Shakespeare saw drama as a translation of the meaning of human life, revealing "the very age and body of the time his form and pressure."
"Be not too tame neither, but let your own discretion be your tutor: suit the action to the word, the word to the action; with this special o'erstep not the modesty of nature: for any thing so overdone is from the purpose of playing, whose end, both at the first and now, was and is, to hold, as 'twere, the mirror up to nature; to show virtue her own feature, scorn her own image, and the very age and body of the time his form and pressure. Now this overdone, or come tardy off, though it make the unskilful laugh, cannot but make the judicious grieve; the censure of the which one must in your allowance o'erweigh a whole theatre of others. O, there be players that I have seen play, and heard others praise, and that highly, not to speak it profanely, that, neither having the accent of Christians nor the gait of Christian, pagan, nor man, have so strutted and bellowed that I have thought some of nature's journeymen had made men and not made them well, they imitated humanity so abominably."
The Higher Meaning of Translation
As we noted earlier, "translation" also means to convey a person to a non-temporal state (heaven, mystical ecstasy) without physical death. In his letter to Jewish Christians (titled Hebrews), Paul says: "It was because of his faith that Enoch (a descendant of Adam) was translated to the eternal world without experiencing death."
The King James Version (KJV) spells this out in more detail: "By faith Enoch was translated that he should not see death; and was not found, because God had translated him: for before his translation he had this testimony, that he pleased God" (11:5)
Paul taught that Christians experience "translation" into a Higher Realm: "Who did rescue us out of the authority of the darkness, and did translate us into the reign of the Son of His love" (Colossians 1:13)
A similar spiritual state is spoken of in Greek classical writings, in Hindu and Buddhist texts, and in the New Testament: transfiguration. The Greek word is metemorphothe: a striking change in appearance or character or circumstances; an exalting, glorifying, or spiritual change. Jesus is said to have been transfigured in the presence of some of his disciples.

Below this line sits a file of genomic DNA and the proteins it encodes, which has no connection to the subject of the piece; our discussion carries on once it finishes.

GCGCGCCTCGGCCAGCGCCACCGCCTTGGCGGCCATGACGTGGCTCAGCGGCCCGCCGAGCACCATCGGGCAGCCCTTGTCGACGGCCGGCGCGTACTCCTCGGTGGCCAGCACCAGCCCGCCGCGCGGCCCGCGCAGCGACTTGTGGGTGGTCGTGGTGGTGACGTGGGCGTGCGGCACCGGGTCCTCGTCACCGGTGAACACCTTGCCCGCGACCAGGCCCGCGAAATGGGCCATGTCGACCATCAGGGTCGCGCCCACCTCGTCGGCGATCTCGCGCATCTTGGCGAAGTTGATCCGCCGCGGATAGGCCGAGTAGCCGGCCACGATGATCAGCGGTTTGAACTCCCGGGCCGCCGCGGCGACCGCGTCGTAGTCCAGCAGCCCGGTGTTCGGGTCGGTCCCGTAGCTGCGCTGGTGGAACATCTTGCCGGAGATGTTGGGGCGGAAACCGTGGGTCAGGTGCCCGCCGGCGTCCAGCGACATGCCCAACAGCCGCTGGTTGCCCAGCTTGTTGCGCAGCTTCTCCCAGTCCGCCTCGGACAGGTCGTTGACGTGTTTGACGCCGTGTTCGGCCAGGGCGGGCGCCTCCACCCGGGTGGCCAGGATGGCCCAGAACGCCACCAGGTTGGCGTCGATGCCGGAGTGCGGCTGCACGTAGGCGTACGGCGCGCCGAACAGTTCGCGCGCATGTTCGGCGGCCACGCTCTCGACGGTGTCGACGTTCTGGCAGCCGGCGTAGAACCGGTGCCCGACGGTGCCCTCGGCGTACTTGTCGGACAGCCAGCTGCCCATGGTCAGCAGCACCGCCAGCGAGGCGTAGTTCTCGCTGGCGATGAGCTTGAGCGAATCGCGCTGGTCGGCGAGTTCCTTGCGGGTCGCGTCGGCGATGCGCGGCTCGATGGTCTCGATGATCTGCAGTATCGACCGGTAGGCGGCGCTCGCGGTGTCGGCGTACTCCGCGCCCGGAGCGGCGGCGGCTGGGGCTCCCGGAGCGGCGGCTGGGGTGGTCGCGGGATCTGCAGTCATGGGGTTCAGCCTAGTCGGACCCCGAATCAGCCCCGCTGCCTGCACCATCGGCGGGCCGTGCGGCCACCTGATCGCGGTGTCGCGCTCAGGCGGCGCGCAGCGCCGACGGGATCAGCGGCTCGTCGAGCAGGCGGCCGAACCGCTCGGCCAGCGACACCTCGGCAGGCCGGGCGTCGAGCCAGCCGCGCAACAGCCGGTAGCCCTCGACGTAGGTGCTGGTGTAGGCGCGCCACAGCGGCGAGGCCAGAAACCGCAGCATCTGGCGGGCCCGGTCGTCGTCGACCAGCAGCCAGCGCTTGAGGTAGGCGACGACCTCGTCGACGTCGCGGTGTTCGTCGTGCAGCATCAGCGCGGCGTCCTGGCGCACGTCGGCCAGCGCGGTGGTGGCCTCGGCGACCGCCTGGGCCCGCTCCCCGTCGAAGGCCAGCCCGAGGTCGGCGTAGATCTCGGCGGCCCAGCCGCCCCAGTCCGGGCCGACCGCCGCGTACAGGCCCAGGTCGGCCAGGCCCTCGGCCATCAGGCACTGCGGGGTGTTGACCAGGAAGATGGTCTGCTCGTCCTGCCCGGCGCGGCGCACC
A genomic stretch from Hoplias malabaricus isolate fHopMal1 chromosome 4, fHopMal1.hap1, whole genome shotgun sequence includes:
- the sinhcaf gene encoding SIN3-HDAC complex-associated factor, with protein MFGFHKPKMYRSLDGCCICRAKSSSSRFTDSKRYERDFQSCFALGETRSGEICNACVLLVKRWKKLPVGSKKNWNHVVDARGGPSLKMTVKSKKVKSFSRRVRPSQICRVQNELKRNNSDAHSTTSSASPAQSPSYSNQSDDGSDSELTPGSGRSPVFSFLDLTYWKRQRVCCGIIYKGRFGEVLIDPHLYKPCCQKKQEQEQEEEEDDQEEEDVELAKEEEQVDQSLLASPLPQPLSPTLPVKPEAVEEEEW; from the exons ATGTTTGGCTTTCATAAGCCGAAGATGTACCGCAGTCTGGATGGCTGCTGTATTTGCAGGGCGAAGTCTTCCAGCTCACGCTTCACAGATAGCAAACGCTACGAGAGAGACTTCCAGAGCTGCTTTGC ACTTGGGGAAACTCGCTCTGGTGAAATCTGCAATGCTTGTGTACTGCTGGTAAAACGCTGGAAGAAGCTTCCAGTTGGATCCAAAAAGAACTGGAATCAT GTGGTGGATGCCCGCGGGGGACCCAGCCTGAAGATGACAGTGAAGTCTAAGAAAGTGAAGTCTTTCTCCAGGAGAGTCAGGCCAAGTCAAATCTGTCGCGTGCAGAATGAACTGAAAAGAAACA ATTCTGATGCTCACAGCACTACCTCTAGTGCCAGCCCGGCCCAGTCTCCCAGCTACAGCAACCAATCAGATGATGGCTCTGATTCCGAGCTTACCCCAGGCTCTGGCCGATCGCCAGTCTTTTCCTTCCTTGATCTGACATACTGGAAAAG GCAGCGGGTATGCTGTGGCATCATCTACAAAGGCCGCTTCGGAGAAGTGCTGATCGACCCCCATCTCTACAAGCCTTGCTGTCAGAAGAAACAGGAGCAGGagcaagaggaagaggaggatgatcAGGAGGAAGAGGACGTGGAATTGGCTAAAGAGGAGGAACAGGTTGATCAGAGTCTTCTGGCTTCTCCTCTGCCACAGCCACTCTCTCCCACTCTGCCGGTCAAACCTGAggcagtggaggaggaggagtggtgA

In earlier discussions, we've seen that the formal religion that became known as the Holy Roman Church was and is nothing but a vast repository of false teachings and practices. At the present time, what is called Christianity, in all its Catholic, Orthodox, and Protestant guises, is a horrible deformity of Jesus's original teachings.
Jesus's teachings say that man is capable of a second birth into the sovereignty of the higher realm (mistranslated "kingdom of heaven"). However, this re-birth or second birth belongs to the inner aspect of man, not to man as he seems to be in himself: a materialistic body living on earth.
Jesus and Paul taught that we must undergo a definite re-birth, a complete regeneration of our being from one state to another, the removing of the person from the earthly to the heavenly state without the intervening experience of physical death--translation and transfiguration.
"There is a faculty in man which is immeasurably superior to those which are grafted or engendered in us. By it we can attain to union with superior intelligences, finding ourselves raised above the scenes of this earthly life, and partaking of higher existence and superhuman powers of the inhabitants of the celestial spheres."
1 "Perennialist Art"
2 Chapter 9 in The Perennial Tradition: "Perennialist Artistic Creativity"
3 "Philosophy may he called the initiation into the true arcana, and the instruction in the genuine Mysteries. There are five parts of this initiation . . . The fifth gradation is the most perfect felicity arising from hence, and, according to Plato an assimilation to divinity as far as is possible to human beings." Thomas Taylor, Eleusinian and Bacchic Mysteries